Relationships with general contractors who build new homes or work in commercial construction can lead to steady business and plenty of regular income, but professional painters and builders say you have to know what to expect when looking for and accepting jobs offered by builders.
A GOLDEN OPPORTUNITY
Most builders who don’t maintain an in-house painting staff rely on the 80-20 rule, said Jay Evans, owner of Two Structures, LLC, a new-construction company in Oklahoma City that focuses on residential building. That means a general contractor typically hires a single painting company to do about 80% of the work needed, leaving about 20% of the work available for another painting company.
“We purposely haven’t hired one company to do all our painting as a way to protect ourselves from the unexpected,” said Evans. “We’ve insisted on a relationship with at least two painting companies; we prefer to hire a second painter who is willing to work with us to take care of about 20% of our painting needs, so he gets to know what we expect and what we need. It doesn’t help a painter or a builder to work with a builder only once in a while.”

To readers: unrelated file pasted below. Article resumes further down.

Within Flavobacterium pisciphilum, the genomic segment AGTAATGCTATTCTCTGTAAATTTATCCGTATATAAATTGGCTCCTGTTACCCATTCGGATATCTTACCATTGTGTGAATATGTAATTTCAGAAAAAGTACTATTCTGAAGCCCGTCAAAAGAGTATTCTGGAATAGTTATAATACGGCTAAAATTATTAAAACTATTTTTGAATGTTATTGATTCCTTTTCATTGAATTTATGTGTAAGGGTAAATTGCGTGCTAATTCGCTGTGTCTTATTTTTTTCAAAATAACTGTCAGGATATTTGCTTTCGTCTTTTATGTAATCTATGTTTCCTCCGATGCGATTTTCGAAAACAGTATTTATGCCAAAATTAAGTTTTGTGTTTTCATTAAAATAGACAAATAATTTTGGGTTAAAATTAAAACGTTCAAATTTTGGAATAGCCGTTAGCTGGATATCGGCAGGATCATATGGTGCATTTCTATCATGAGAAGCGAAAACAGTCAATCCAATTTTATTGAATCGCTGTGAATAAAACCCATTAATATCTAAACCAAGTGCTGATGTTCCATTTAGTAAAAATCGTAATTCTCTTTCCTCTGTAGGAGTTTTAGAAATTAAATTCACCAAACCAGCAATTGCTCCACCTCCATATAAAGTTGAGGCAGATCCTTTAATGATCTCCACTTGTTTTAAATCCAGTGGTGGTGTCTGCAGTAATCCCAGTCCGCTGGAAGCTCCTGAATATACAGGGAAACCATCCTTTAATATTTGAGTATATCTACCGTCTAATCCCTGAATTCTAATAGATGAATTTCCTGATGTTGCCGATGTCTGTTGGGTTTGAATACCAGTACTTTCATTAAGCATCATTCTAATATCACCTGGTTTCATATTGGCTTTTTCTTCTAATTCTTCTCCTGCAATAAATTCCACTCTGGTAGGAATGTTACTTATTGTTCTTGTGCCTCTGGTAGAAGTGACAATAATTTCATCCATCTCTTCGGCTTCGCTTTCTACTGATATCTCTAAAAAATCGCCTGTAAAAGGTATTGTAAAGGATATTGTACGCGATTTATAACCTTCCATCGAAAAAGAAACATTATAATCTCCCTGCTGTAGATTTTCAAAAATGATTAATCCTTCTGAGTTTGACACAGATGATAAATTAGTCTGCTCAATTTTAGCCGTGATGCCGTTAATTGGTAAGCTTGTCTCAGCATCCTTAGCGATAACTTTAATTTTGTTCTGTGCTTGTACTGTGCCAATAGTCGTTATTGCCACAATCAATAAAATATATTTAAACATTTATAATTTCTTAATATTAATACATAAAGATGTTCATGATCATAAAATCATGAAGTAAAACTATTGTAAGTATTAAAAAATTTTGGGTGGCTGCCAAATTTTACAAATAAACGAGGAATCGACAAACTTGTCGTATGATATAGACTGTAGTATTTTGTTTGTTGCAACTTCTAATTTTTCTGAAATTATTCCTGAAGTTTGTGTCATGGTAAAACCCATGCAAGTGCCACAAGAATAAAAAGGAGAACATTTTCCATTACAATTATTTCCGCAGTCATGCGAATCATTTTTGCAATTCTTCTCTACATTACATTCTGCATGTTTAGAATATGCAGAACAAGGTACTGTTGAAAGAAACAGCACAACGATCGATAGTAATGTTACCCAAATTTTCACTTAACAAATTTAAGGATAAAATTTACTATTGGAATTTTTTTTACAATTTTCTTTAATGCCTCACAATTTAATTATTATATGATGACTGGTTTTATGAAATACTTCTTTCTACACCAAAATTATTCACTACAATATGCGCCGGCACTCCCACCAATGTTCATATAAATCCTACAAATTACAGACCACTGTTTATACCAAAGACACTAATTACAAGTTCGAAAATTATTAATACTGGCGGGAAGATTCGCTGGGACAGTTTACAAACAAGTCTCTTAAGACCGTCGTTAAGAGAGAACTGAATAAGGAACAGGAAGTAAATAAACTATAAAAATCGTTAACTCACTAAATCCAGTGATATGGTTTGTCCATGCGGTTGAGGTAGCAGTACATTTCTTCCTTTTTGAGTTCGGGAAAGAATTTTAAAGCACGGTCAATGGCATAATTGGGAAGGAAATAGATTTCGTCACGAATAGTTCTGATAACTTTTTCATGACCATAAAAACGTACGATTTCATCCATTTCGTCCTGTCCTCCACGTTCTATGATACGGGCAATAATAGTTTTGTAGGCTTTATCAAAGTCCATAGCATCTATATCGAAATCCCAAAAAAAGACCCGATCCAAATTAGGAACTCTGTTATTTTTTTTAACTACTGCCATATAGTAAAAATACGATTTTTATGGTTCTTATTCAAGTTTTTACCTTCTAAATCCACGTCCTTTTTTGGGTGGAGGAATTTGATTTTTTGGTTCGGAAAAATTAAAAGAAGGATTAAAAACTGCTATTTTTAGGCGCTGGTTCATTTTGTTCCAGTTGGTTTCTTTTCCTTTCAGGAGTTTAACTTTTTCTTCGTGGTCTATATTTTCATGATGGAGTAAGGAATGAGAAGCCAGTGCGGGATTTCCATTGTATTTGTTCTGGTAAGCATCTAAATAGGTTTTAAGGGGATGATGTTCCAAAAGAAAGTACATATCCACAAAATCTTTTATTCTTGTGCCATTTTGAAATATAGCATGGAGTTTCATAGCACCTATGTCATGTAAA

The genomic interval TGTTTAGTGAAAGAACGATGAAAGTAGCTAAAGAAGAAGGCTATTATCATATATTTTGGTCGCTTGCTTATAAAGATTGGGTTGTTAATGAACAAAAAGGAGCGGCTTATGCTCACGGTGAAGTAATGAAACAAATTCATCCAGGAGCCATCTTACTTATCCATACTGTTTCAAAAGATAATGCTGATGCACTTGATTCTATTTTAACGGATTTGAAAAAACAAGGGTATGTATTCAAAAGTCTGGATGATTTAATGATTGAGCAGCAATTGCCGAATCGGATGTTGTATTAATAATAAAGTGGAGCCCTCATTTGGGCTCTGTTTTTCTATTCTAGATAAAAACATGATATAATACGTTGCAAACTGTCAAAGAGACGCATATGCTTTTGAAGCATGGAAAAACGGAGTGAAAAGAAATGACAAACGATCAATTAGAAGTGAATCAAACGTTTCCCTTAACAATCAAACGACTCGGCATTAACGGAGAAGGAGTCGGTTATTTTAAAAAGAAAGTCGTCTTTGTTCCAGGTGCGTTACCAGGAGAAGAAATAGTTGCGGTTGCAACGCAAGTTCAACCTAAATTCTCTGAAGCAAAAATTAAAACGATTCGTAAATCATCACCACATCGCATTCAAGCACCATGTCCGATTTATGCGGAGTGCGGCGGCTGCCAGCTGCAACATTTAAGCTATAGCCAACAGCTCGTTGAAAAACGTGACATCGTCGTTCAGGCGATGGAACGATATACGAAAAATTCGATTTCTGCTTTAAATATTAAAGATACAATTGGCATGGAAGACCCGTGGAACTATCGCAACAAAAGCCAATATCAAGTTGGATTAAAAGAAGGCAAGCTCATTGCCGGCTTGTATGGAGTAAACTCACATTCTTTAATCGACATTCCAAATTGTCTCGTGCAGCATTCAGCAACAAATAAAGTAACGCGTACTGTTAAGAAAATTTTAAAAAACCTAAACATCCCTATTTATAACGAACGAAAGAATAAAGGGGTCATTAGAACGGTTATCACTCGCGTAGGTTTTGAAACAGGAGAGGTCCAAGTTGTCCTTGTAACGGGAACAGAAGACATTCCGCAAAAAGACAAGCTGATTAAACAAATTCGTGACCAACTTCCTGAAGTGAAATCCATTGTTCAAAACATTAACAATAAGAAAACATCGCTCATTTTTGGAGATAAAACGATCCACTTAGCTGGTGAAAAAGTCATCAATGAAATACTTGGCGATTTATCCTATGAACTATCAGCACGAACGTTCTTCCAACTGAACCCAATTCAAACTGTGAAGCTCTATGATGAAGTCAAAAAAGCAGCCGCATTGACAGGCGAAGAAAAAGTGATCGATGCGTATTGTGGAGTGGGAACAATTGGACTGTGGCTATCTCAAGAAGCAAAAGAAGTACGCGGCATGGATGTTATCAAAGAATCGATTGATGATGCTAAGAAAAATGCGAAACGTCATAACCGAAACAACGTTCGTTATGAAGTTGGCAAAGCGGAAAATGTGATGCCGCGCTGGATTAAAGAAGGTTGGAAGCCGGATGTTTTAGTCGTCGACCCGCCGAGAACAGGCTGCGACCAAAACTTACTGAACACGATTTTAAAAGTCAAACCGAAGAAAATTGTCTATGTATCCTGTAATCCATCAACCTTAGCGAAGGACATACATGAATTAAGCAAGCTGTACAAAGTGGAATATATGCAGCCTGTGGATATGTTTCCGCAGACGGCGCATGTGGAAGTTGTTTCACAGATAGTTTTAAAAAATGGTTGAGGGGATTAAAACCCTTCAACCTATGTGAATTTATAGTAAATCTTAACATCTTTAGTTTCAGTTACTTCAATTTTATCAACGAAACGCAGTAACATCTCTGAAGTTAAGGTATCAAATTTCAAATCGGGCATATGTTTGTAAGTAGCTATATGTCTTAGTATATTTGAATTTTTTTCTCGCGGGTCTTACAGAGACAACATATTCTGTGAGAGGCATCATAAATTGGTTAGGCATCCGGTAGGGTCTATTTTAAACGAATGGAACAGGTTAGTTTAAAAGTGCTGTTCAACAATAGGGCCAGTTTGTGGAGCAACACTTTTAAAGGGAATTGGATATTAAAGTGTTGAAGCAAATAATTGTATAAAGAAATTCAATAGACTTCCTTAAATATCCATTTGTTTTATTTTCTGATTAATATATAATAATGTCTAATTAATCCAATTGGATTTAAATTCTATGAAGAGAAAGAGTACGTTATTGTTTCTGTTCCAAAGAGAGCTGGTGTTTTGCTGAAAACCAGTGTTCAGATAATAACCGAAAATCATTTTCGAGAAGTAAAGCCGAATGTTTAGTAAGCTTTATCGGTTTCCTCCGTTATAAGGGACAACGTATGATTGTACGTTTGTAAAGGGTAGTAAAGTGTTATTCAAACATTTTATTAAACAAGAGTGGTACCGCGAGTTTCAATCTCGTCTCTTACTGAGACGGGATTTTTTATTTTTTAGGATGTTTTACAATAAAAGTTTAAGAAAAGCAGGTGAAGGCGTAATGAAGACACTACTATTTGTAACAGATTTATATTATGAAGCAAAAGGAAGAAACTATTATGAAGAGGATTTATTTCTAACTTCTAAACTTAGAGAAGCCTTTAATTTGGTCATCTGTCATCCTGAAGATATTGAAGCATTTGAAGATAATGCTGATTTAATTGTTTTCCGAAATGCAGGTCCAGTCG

A willingness to handle that percentage of a builder’s painting needs “is a great way to get your foot in the door with a builder,” Evans said. But he cautioned that a builder will first want to see the kind of quality work you provide before agreeing to let you become the back-up painter.
“Always remember that a builder is your customer, not your employer,” he said. “You’re trying to win business, not persuade the builder to hire you full time. You always want to create the best possible impression.”
RANGE OF OPTIONS
Whether you seek out relationships with residential or commercial builders (or both) may depend on the size of your company as well as your own preference. Some painters like working with commercial; others are partial to residential. Still others prefer a mix. Here’s how three pros are approaching the opportunity:
CLIFF HUDSON: “We work more often with companies, small or large, that focus on commercial construction,” said Cliff Hudson, owner of a Fresh Coat painters franchise in northern California, who employs 22 painters on his staff. “The margins are too low for us in residential construction. I lose too much money trying to compete in a new-home market.” But Hudson said his company does do some residential painting for small general contractors.
MARK GANN: The emphasis for Kaleidoscope Painting & Design (in Oklahoma City) is painting primarily single-family homes for small and large builders—and apartment community repaints, said Mark Gann, CEO. His company, established in May 2014, employs 50 painters that comprise 12 production crews. They work with at least 25 different builders in the Oklahoma City area.